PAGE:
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'A Song from Nature' Photographic Installation, Alexandria. Photograph by City of Sydney

12.04.21 | Art Pharmacy,

Five Ingredients for A Sustainable Art Practice

Ideas

We’ve been reaching out to our network of creative placemaking experts, deep thinkers, and professional creative people to contribute juicy reads on issues that rub up against our world of art and culture.

A while back we spoke with Danling Xiao, artist and founder of sustainable art and design company Mundane Matters (and more recently, ReCo, a local refill delivery service to help end plastic waste). Danling explains the foundational principles on which she has built a career around a passion for sustainability.

Danling might be familiar to you through her whimsical photographic series “Songs from Nature”, which was part of the City of Sydney hoardings pack a few years ago. This colourful series celebrated the humble food scrap in large scale.

'A Song from Nature' Photographic Installation, Alexandria. Photography by City of Sydney.

'A Song from Nature' Photographic Installation, Alexandria. Photograph by City of Sydney.

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Many of you will have also seen her work Wasteland (2018), a 24-metre tall installation set in the atrium of Sydney Customs House. Using orange-peel derived powder pigment and 120kg of marine debris from the Great Barrier Reef collected by Eco Barge, thousands of spheres were created and hung from the ceiling at Sydney Customs House. The project is a way of tapping into the scale and urgency of the current state of plastic pollution in Australia.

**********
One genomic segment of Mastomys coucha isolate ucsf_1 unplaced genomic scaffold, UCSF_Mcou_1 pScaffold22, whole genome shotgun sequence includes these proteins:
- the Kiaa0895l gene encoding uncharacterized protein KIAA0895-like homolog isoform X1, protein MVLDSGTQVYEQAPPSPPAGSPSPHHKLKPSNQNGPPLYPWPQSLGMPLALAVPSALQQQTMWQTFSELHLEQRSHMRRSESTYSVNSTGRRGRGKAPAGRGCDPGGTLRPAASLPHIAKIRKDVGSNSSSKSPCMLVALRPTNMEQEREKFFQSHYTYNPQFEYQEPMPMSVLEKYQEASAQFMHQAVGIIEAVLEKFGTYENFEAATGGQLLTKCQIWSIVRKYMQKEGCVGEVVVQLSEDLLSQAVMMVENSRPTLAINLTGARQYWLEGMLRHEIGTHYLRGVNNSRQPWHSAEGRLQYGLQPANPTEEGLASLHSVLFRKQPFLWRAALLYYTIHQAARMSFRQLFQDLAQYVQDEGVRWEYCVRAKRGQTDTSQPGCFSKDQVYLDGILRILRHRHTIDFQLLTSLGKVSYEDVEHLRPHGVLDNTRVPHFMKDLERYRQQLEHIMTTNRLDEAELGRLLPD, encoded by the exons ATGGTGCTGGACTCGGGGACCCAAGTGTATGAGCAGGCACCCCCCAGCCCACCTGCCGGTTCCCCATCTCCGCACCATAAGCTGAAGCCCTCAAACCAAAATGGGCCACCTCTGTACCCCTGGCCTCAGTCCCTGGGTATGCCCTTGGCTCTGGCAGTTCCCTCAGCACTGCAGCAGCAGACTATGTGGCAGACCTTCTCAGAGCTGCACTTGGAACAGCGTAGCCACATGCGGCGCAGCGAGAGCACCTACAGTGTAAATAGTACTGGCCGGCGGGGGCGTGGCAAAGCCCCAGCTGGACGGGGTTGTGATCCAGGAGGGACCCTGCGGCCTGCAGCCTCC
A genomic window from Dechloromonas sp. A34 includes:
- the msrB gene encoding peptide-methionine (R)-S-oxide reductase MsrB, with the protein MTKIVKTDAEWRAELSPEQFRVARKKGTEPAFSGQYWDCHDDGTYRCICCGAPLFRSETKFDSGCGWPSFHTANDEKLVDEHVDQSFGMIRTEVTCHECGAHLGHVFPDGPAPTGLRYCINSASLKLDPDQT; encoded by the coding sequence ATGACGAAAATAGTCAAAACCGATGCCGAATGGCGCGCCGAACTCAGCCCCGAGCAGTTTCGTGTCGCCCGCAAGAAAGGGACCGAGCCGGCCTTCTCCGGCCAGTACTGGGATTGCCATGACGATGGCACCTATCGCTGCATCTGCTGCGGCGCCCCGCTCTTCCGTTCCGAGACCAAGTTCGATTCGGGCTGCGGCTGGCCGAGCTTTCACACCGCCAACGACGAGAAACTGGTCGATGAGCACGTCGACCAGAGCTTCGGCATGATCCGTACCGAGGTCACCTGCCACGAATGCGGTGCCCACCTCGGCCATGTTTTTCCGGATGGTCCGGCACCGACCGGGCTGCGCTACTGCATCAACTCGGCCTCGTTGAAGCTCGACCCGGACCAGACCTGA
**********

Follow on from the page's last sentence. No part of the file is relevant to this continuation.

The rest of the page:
Wasteland was a result of collaboration between local businesses, designers, artists and the City of Sydney, who gave support through their Art & About initiative. This artwork is a gallery-quality piece (not something that ends up at the tip when the exhibit is over) as well as a landmark project that tested the application of new recycling processes and a sustainable supply chain with a message. Danling shares that

"when I built my public art installation Wasteland, I knew we were also building a mini circular business model; a model I could learn from when starting up my own sustainable business."

Wasteland (2018)

With this in mind, Danling has put together a list of 5 principles she brings to her creative projects and business models to ensure her passion for sustainability is always front and centre:

1. Make passion a priority.

The soul of art and design is the passion and emotion. This is the same in sustainable art. It makes the work come alive. In business, everything seems to take priority over emotion. It’s easy for us to forget our heart and passion when there are goals to meet and many other things to manage.

When testing and trialling her projects and business ideas, from coming up with concepts to designing the user experience, to collaborating with other local businesses, Danling would often ask herself, “Am I following my heart? Can I feel my passion? Is this an expression of my emotion and desire?” If yes, go ahead. If not, drop it.

Maintaining a passion for the essential purpose of a sustainable business is key.

2. Be bold. Be expressive.

‘What would life be if we had no courage to attempt anything?’, said Vincent van Gogh. In art and design, we are often encouraged to experiment and attempt new concepts, techniques or materials. We are free to express.